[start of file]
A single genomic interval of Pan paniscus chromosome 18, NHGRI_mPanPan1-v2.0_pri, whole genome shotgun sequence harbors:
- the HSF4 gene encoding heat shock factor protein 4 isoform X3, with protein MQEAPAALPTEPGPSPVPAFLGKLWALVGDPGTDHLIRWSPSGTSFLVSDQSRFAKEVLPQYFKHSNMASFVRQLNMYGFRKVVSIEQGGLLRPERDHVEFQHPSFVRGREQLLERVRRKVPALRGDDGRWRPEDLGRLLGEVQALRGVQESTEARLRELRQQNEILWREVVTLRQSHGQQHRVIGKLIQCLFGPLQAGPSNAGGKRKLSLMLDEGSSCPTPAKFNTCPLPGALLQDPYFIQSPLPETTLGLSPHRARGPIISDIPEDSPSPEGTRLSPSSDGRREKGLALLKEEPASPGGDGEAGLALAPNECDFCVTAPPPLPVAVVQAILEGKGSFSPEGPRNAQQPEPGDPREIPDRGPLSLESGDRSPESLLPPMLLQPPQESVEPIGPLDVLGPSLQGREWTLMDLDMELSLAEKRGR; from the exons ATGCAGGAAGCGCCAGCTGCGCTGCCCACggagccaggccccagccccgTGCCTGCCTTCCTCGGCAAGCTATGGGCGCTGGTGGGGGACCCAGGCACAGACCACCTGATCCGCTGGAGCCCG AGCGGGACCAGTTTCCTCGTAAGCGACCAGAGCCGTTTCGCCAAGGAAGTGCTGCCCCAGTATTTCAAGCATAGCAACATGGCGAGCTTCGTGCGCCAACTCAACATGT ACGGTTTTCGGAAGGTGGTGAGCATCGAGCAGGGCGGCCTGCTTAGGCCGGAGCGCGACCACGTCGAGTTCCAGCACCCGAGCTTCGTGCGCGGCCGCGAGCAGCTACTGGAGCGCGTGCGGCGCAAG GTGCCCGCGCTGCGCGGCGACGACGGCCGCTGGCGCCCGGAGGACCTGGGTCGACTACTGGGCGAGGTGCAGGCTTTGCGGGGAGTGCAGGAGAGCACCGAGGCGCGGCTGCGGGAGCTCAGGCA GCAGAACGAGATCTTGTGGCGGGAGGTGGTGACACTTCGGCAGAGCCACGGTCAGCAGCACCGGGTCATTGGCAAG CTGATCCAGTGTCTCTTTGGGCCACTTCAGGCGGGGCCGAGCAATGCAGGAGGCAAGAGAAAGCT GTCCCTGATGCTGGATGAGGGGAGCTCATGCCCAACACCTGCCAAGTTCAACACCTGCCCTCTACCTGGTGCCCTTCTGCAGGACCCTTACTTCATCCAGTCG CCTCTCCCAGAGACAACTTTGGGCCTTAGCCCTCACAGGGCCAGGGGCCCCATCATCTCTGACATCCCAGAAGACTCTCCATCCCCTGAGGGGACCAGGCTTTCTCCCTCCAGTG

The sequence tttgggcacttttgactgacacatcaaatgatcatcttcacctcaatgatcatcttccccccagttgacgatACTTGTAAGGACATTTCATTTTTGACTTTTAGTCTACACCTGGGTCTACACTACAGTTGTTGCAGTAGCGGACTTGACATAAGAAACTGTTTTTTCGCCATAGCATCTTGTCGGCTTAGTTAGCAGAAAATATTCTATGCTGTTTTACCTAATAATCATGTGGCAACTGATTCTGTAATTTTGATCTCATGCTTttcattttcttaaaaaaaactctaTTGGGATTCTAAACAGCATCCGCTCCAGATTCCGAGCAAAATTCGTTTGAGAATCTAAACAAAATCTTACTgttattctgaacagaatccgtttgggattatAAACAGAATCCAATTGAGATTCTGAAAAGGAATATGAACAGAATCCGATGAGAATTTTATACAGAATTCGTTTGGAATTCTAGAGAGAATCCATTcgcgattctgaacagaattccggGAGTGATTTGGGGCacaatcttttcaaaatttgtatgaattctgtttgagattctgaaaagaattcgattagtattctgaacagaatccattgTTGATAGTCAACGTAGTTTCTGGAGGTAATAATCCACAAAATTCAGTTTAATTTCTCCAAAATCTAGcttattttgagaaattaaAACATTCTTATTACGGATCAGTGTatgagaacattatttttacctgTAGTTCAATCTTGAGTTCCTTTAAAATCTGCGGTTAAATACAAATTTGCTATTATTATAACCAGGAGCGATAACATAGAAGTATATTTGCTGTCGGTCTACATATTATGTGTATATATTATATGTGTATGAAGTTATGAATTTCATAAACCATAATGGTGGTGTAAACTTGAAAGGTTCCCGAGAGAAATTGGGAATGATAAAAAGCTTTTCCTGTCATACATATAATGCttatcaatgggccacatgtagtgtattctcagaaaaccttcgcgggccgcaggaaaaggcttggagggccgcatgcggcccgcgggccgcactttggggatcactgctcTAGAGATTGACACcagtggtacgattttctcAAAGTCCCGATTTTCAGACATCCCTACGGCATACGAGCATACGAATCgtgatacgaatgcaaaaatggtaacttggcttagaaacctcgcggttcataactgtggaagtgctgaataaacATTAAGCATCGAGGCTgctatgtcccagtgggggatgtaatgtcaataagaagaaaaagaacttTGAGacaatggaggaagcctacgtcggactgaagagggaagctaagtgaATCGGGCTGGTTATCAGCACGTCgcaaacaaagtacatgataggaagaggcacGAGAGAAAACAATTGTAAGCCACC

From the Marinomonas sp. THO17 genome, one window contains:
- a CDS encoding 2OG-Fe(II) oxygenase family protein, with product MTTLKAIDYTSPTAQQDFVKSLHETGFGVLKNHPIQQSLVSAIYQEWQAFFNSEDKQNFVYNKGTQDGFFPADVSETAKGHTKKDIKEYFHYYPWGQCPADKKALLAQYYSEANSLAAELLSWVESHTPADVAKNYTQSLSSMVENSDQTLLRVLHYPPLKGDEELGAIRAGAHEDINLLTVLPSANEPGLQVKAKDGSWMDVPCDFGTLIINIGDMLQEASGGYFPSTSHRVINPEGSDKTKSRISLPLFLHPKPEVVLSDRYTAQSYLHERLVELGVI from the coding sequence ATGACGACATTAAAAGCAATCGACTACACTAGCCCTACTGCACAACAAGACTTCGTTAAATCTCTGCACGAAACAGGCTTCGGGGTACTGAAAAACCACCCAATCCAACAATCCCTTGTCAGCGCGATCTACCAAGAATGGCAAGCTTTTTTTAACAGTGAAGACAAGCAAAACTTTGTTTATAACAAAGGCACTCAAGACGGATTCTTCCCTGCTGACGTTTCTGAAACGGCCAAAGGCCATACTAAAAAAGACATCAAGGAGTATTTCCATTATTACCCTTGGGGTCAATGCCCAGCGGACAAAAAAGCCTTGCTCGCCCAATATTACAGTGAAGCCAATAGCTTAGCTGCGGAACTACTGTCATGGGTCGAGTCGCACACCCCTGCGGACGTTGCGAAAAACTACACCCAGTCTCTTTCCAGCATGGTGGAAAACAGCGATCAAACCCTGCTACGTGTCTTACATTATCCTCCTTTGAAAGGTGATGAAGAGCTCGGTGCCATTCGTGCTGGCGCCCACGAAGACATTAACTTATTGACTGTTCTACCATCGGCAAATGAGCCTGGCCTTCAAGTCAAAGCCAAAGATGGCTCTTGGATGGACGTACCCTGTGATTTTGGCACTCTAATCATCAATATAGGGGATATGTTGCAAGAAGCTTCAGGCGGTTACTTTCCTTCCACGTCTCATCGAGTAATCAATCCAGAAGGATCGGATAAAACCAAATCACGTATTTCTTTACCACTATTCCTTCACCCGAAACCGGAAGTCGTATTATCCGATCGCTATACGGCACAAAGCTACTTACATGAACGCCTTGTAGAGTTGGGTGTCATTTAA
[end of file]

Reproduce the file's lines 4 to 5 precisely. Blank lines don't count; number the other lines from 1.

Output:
From the Marinomonas sp. THO17 genome, one window contains:
- a CDS encoding 2OG-Fe(II) oxygenase family protein, with product MTTLKAIDYTSPTAQQDFVKSLHETGFGVLKNHPIQQSLVSAIYQEWQAFFNSEDKQNFVYNKGTQDGFFPADVSETAKGHTKKDIKEYFHYYPWGQCPADKKALLAQYYSEANSLAAELLSWVESHTPADVAKNYTQSLSSMVENSDQTLLRVLHYPPLKGDEELGAIRAGAHEDINLLTVLPSANEPGLQVKAKDGSWMDVPCDFGTLIINIGDMLQEASGGYFPSTSHRVINPEGSDKTKSRISLPLFLHPKPEVVLSDRYTAQSYLHERLVELGVI from the coding sequence ATGACGACATTAAAAGCAATCGACTACACTAGCCCTACTGCACAACAAGACTTCGTTAAATCTCTGCACGAAACAGGCTTCGGGGTACTGAAAAACCACCCAATCCAACAATCCCTTGTCAGCGCGATCTACCAAGAATGGCAAGCTTTTTTTAACAGTGAAGACAAGCAAAACTTTGTTTATAACAAAGGCACTCAAGACGGATTCTTCCCTGCTGACGTTTCTGAAACGGCCAAAGGCCATACTAAAAAAGACATCAAGGAGTATTTCCATTATTACCCTTGGGGTCAATGCCCAGCGGACAAAAAAGCCTTGCTCGCCCAATATTACAGTGAAGCCAATAGCTTAGCTGCGGAACTACTGTCATGGGTCGAGTCGCACACCCCTGCGGACGTTGCGAAAAACTACACCCAGTCTCTTTCCAGCATGGTGGAAAACAGCGATCAAACCCTGCTACGTGTCTTACATTATCCTCCTTTGAAAGGTGATGAAGAGCTCGGTGCCATTCGTGCTGGCGCCCACGAAGACATTAACTTATTGACTGTTCTACCATCGGCAAATGAGCCTGGCCTTCAAGTCAAAGCCAAAGATGGCTCTTGGATGGACGTACCCTGTGATTTTGGCACTCTAATCATCAATATAGGGGATATGTTGCAAGAAGCTTCAGGCGGTTACTTTCCTTCCACGTCTCATCGAGTAATCAATCCAGAAGGATCGGATAAAACCAAATCACGTATTTCTTTACCACTATTCCTTCACCCGAAACCGGAAGTCGTATTATCCGATCGCTATACGGCACAAAGCTACTTACATGAACGCCTTGTAGAGTTGGGTGTCATTTAA